The project aims to improve diagnosis, treatment and care of children with cancer at the Queen Elizabeth Central Hospital in Blantyre, Malawi.
Dr Israels with Ganizano Amos - half way through his treatment for Burkitts lymphoma
Childhood cancer is curable children in Malawi in many cases yet fewer than 10% survive and only around a fifth of the expected cases are diagnosed. Furthermore, many of these children die without any effective pain relief. Currently around 220 children are diagnosed every year with cancer at the Queen Elizabeth Central Hospital. Over the last couple of years progress has been made in developing locally appropriate treatment protocols but there are not enough specially trained doctors and nurses to administer these protocols. In addition, there is a lack of data on children with cancer in Malawi making it difficult to assess the overall problem or conduct research.
- To increase survival rates for easily treatable cancers to 25% over 22 months.
- To develop specialist expertise in paediatric oncology of doctors and nurses.
- To provide accurate medical and personal information on child cancer patients in southern Malawi and accurate statistical data on the overall problem.
- To implement a training programme for doctors and nurses in curative treatment protocols.
- To provide mentoring via virtual meetings on weekly basis.
- To implement a training programme for doctors and nurses in palliative care.
- To establish a registry of child cancer patients to improve research.
- To improve follow up of patients at 6 and 12 months post treatment.
Project Update Report
Funding from International Health Links Funding Scheme started in August 2010. After the first 12 months of the project, World Child Cancer, the project co-ordinator, is delighted to report that good progress has been made.
1. Survival Rates - Although it is too early to accurately assess survival rates (assessment is based on 12 months event free survival after the completion of treatment) there are some encouraging signs. Survival rates for Burkitts lymphoma appear to be approaching 60% and a new protocol for acute lymphoblastic leukeamia is producing some encouraging response rates where previously there was no treatment available. Survival rates for Wilms tumour patients also appear to be approaching 35% after a new protocol was introduced. Furthermore, families are less likely to decline treatment due to improved practical and social support.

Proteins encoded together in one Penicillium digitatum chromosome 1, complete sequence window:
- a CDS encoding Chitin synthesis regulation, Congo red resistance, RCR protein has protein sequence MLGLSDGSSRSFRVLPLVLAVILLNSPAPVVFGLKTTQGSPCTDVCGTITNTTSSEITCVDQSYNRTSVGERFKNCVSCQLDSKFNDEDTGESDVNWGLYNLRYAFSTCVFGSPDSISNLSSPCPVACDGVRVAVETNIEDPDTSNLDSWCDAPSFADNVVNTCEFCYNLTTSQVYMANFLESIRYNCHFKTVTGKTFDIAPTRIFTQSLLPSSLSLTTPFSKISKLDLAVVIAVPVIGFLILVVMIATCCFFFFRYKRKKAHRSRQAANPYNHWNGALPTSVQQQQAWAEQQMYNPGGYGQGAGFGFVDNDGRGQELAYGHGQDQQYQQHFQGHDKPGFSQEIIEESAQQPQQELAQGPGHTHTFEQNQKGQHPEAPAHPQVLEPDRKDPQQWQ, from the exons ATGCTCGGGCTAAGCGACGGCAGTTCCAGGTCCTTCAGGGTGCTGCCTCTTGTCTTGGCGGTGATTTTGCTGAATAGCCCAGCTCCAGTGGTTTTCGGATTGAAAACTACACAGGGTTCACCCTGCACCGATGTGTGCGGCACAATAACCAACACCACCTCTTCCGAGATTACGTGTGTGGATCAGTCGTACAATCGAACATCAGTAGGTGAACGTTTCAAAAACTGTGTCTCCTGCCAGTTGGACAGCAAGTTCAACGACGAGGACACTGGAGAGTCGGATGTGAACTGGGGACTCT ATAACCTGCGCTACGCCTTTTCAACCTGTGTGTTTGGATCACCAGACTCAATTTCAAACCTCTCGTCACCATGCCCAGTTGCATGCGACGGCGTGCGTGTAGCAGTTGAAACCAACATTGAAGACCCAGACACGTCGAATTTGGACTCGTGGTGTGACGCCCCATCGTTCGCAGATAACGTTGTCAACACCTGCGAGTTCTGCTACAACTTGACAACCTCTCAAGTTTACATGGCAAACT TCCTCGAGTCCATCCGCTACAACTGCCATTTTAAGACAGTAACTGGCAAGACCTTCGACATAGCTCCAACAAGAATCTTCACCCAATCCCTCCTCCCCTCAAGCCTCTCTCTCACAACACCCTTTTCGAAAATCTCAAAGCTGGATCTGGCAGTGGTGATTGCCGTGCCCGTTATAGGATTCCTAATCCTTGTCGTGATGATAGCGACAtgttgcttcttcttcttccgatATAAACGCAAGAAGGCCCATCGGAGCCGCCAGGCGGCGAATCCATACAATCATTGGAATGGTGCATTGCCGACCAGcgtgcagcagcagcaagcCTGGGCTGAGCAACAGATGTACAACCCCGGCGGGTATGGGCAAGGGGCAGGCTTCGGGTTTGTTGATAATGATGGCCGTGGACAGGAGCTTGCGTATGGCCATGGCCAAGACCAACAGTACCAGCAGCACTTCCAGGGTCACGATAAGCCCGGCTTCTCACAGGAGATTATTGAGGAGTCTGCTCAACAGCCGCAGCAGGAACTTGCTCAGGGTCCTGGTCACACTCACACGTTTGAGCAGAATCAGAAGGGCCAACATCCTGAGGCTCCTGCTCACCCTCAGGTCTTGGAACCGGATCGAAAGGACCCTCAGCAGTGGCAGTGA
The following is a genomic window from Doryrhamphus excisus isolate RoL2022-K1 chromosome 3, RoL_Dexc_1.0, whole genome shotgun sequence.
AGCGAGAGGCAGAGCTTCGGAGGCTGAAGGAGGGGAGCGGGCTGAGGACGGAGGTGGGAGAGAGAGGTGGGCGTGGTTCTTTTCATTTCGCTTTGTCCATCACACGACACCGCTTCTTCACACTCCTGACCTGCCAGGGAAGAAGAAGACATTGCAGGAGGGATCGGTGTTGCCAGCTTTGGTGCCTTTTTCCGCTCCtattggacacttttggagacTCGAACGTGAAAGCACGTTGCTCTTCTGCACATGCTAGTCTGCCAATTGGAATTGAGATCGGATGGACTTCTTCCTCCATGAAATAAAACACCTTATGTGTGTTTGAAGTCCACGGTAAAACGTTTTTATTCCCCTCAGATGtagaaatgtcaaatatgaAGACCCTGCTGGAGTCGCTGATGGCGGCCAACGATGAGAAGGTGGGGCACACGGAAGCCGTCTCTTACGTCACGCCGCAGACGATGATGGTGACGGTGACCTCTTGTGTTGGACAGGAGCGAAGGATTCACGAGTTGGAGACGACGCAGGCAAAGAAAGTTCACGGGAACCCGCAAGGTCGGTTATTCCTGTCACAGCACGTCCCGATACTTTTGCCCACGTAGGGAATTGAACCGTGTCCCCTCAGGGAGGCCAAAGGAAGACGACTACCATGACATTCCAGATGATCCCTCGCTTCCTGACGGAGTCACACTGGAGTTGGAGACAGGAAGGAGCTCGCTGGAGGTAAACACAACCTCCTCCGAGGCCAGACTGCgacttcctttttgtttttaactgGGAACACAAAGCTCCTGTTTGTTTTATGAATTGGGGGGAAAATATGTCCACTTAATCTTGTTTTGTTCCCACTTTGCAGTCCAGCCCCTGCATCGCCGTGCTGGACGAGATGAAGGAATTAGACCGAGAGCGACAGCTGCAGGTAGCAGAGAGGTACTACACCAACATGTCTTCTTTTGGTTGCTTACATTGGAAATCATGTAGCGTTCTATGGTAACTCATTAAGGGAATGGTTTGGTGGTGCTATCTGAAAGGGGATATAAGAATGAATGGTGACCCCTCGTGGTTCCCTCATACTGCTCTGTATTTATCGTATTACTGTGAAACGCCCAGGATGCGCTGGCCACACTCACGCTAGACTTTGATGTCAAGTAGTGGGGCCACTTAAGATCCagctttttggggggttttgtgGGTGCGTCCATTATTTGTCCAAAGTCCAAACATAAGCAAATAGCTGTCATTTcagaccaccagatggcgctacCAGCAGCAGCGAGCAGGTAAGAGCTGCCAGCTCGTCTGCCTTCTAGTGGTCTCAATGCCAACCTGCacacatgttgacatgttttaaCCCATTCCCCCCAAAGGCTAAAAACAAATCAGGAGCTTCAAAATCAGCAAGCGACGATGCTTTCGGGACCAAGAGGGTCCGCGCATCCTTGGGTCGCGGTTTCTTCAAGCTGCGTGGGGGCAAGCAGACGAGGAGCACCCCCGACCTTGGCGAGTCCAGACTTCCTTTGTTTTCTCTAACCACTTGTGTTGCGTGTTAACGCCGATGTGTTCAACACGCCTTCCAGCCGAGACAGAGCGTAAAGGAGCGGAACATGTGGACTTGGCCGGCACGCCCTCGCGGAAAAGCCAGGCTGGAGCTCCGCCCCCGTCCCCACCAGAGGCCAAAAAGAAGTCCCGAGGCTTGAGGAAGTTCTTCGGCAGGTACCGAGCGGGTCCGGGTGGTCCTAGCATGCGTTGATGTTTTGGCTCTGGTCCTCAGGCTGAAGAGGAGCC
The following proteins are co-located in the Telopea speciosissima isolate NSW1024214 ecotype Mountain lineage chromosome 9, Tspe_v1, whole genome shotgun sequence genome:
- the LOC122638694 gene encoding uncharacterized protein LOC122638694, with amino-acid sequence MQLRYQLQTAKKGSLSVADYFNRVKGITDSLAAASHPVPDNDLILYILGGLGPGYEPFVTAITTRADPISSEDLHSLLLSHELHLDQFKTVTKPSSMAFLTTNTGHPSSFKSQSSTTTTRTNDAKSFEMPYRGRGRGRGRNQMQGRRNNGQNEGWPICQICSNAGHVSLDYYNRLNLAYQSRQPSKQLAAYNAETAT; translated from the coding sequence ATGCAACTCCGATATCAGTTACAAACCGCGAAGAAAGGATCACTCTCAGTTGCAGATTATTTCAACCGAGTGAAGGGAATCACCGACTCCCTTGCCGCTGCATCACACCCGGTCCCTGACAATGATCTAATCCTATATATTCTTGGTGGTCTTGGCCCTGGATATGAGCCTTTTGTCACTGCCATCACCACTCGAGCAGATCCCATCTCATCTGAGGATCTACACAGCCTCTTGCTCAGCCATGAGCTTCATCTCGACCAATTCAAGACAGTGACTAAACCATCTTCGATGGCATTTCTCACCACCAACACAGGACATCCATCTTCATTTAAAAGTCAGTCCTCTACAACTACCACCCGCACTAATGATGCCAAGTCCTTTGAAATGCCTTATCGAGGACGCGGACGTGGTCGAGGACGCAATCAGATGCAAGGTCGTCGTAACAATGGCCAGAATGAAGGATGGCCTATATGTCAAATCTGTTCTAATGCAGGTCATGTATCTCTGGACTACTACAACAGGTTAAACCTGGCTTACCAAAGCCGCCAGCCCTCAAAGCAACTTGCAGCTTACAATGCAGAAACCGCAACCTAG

2. Development of specialist expertise in paediatric oncology amongst healthcare professionals - A series of workshops and talks have been held by Professor Molyneux and Dr Bailey (Newcastle based) and Dr Trijn (Amsterdam based) during visits in 2010 and 2011. These workshops have benefited approximately 20 healthcare professionals. A Nurse Educator from Newcastle visited in June 2011 to provide one to one training for 5 paediatric oncology nurses as well as training for the Malawian Nurse Educator. Professor Molyneux has visited the paediatric oncology unit at the Royal Victoria Infirmary, Newcastle, to update herself on advances in treatment and care.
3. Collection of accurate medical and personal information about child cancer patients - A specialist child cancer database has been identified and a visit by a Dutch expert to provide training to Professor Molyneux and her team will take place in August/September. A database manager will be trained and supported as part of the project. Data from existing patients will be transferred onto the new database. The database is essential for monitoring progress and identifying issues which impact on survival including families declining treatment, toxic death rates and early relapses.
Professor Molyneux examining a patient by ultrasound
The link between the Queen Elizabeth Central Hospital (Blantyre, Malawi) and Royal Victoria Infirmary (Newcastle, UK) remains strong with weekly teleconference or email communication between Professor Molyneux and Drs Bailey and Skinner. These sessions focus on discussion of individual cases and development of locally appropriate treatment protocols.
Work has begun to identify long-term funding partners for the project to ensure sustainability in the long-term. World Child Cancer is working with the Non-Communicable Disease Alliance to raise awareness of the problem of child cancer in low and middle income countries to encourage other health funders to focus on the problem. The collection of statistical data will help to demonstrate that significant improvements in survival rates can be made and sustained with relatively low levels of funding.
The project is looking for donations to fund the cost of chemotherpay and palliative care drugs.
Prof Elizabeth Molyneux
Queen Elizabeth Central Hospital
The project is being project managed in the UK by World Child Cancer, a charity which works to improve curative and palliative care for children with cancer in low and middle income countries through the development of international twinning partnerships between medics and hospitals.
Contact: Jo Hopkins, Chief Executive
Tel: 020 3176 4490
Address: Southbank House, Black Prince Road, London SE1 7SJ